top of page

Y3: Breach of duty

Overlap with scope of duty

There is an obvious overlap between the question of the scope of a duty and whether the duty has been breached.

 

See Y2: Scope of duty

Overlap with scope of duty​

Reasonably competent professional standard

Reasonably competent professional standard

- Acted in a way that no reasonably well-informed and competent member of the profession 

"[108] The defendants contend that the applicable test is whether no reasonably competent tax planner/adviser could have acted as the defendants did: Saif Ali v Sydney Mitchell & Co [1980] AC 198, 220.
No matter what profession it may be, the common law does not impose on those who practice it any liability for damage resulting from what in the result turn out to have been errors of judgment, unless the error was such as no reasonably well-informed and competent member of that profession could have made.

...

[110]...In this case the defendants provided tax advice on the charity shell schemes and would be liable if they have acted in a way which no reasonably well-informed and competent tax adviser would have done." (Halsall v. Champion Consulting Limited [2017] EWHC 1079 (QB), HHJ Moulder)

"[67] It is common ground that, in performing their retainers by the claimant, the defendants were under a duty to exercise reasonable skill and care, both by reason of section 13 of the Supply of Goods and Services Act 1982 and at common law. Subject to one matter that I shall mention presently, it is also common ground that, in order to establish a breach of duty on the part of the defendants, the claimant must prove that no reasonably competent tax adviser would have performed its retainer as the defendants did." (Altus Group (UK) Ltd v Baker Tilly Tax and Advisory Services LLP [2015] EWHC 12 (Ch), HHJ Keyser QC)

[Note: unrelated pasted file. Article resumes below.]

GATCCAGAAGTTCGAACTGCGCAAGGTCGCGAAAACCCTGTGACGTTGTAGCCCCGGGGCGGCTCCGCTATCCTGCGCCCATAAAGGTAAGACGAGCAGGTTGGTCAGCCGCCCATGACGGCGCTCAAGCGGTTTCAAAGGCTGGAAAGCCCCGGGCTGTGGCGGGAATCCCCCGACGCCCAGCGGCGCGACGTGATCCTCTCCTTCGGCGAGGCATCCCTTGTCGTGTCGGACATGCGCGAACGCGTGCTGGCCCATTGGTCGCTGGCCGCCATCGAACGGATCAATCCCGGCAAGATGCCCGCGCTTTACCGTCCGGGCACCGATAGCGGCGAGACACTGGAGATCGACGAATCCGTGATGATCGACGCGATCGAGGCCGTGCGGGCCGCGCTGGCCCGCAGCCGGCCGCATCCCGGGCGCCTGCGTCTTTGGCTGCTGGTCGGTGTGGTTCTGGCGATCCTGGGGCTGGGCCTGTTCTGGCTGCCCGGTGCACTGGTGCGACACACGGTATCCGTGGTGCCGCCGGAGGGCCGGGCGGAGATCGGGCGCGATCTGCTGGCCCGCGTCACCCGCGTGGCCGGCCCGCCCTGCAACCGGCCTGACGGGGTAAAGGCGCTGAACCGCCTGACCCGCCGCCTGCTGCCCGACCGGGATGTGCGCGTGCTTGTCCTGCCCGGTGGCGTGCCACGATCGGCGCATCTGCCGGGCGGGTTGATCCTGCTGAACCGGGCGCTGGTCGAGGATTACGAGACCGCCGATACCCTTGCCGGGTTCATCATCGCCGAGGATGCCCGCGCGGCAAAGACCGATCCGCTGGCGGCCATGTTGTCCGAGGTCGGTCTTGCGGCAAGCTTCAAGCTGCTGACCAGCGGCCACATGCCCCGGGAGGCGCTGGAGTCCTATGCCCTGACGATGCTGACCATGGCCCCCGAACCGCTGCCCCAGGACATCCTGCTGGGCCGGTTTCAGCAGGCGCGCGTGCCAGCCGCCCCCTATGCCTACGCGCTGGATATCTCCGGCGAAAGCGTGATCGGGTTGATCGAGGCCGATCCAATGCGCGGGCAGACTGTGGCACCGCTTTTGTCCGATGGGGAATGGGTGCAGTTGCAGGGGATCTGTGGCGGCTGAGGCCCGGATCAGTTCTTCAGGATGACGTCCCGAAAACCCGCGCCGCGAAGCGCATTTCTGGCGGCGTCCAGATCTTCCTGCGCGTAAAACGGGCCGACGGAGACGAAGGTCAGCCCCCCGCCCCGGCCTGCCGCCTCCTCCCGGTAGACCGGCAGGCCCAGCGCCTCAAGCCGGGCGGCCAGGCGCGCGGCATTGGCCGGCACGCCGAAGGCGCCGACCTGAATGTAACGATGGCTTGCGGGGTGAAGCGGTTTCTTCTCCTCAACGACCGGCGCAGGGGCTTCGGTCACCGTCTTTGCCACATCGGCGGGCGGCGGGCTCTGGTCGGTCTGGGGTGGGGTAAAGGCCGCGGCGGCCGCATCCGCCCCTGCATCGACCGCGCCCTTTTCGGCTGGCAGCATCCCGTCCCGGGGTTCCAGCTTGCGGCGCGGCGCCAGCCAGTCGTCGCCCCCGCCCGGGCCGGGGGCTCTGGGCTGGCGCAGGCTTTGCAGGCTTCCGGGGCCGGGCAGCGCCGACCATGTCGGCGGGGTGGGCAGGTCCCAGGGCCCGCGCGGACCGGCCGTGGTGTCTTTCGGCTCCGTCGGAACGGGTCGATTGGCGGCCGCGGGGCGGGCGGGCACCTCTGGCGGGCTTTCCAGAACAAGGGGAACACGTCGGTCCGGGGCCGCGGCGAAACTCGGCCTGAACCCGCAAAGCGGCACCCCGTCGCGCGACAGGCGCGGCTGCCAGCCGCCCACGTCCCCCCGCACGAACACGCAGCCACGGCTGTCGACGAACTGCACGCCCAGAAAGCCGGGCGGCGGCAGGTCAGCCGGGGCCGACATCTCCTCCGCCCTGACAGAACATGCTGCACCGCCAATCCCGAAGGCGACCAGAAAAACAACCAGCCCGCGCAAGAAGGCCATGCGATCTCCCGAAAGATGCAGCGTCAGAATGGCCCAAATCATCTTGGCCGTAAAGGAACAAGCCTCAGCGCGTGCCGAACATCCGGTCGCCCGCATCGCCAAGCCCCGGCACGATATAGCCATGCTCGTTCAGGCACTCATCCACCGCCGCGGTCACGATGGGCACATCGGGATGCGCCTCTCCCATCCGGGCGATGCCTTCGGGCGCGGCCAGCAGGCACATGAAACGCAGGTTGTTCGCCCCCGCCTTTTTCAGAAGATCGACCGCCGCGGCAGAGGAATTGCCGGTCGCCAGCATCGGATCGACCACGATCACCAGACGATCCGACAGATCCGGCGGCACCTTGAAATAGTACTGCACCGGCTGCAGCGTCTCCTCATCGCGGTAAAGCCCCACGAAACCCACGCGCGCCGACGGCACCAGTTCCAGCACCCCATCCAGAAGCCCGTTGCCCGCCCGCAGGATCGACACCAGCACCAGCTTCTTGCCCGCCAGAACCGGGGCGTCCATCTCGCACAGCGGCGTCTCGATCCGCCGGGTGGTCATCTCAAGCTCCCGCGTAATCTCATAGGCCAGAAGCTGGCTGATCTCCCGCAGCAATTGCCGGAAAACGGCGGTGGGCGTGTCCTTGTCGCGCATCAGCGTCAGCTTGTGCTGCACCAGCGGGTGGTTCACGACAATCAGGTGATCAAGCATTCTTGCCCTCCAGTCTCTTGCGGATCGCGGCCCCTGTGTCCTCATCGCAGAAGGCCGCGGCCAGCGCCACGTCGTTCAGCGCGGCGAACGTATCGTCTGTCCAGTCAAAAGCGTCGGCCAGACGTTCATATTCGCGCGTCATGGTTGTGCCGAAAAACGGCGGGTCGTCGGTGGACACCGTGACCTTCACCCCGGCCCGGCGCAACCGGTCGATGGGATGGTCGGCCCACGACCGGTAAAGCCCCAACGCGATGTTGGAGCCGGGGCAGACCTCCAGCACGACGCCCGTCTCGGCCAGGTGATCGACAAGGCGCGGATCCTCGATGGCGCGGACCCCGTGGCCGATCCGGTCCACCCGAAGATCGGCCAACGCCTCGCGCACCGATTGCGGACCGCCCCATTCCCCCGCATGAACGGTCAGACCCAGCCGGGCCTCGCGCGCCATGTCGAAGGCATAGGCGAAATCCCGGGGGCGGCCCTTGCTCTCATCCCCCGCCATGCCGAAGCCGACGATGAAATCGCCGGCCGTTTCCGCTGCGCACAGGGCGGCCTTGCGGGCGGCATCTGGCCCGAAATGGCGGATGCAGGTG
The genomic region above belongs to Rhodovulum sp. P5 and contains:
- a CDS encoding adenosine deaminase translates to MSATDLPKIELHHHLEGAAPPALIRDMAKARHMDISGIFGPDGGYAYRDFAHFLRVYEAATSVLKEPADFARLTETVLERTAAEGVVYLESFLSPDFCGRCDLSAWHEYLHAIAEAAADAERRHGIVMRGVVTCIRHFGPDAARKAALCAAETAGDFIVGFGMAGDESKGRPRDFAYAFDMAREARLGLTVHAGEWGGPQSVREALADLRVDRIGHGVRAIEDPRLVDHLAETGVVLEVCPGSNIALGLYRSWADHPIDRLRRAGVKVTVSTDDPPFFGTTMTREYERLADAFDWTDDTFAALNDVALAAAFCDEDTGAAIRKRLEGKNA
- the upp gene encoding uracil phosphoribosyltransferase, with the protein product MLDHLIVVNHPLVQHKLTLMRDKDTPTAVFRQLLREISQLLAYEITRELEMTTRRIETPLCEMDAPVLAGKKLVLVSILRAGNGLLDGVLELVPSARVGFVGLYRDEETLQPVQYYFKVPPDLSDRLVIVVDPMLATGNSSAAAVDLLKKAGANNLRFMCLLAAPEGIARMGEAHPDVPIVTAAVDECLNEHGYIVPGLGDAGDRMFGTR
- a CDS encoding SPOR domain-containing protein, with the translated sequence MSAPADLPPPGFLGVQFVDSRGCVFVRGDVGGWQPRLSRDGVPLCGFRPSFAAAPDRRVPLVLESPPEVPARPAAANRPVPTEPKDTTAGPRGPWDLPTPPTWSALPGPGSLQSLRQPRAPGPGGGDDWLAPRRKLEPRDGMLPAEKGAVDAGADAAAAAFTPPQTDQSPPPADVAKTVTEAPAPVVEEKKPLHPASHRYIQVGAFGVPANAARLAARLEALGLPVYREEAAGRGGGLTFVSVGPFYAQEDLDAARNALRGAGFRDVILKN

- Acted in a way that no reasonably well-informed and competent member of the profession 

- No breach if consistent with significant body of reasonable practitioners, even if others might have acted differently

 

"[163] As discussed above, the proper approach to the standard of care is the "Bolam" test and whether a significant body of reasonable practitioners would have acted as the defendants did. In Bolam the reference is to "a standard of practice recognised as proper by a competent reasonable body of opinion". However it appeared to be common ground that the court should not accept the evidence of an expert unless it withstood logical scrutiny and counsel for the defendants relied on the case of Altus for the proposition that there is a range of responses which would fall to be upheld as reasonable and the court has to be satisfied on all the evidence that it falls within the range." (Halsall v. Champion Consulting Limited [2017] EWHC 1079 (QB), HHJ Moulder)

But see below on risk warnings, where this does not apply.

- No breach if consistent with significant body of reasonable practitioners, even if others might have acted differently

- Reasonable to advise based on current state of authorities and not anticipate subsequent developments

 

"[145] This was the leading authority on tax avoidance film schemes at the time Mr Thornhill advised on the Scheme. It remained the leading authority until the more modern approach, encapsulated in Samarkand, emerged. Even in Samarkand in 2017, the taxpayer sought to argue that the purchase and leaseback (or onward lease) of a film are inherently trading activities. This submission was firmly rejected in Samarkand by Henderson LJ (with whom the other members of the Court of Appeal agreed). He accepted that there was no dispute that such activities are capable as a matter of law of forming part of a trade, and in many contexts the only reasonable conclusion would be that they did form part of a trade. However, whether or not they do so in a particular case depends upon a multifactorial evaluation of all the facts against the background of the applicable legal principles.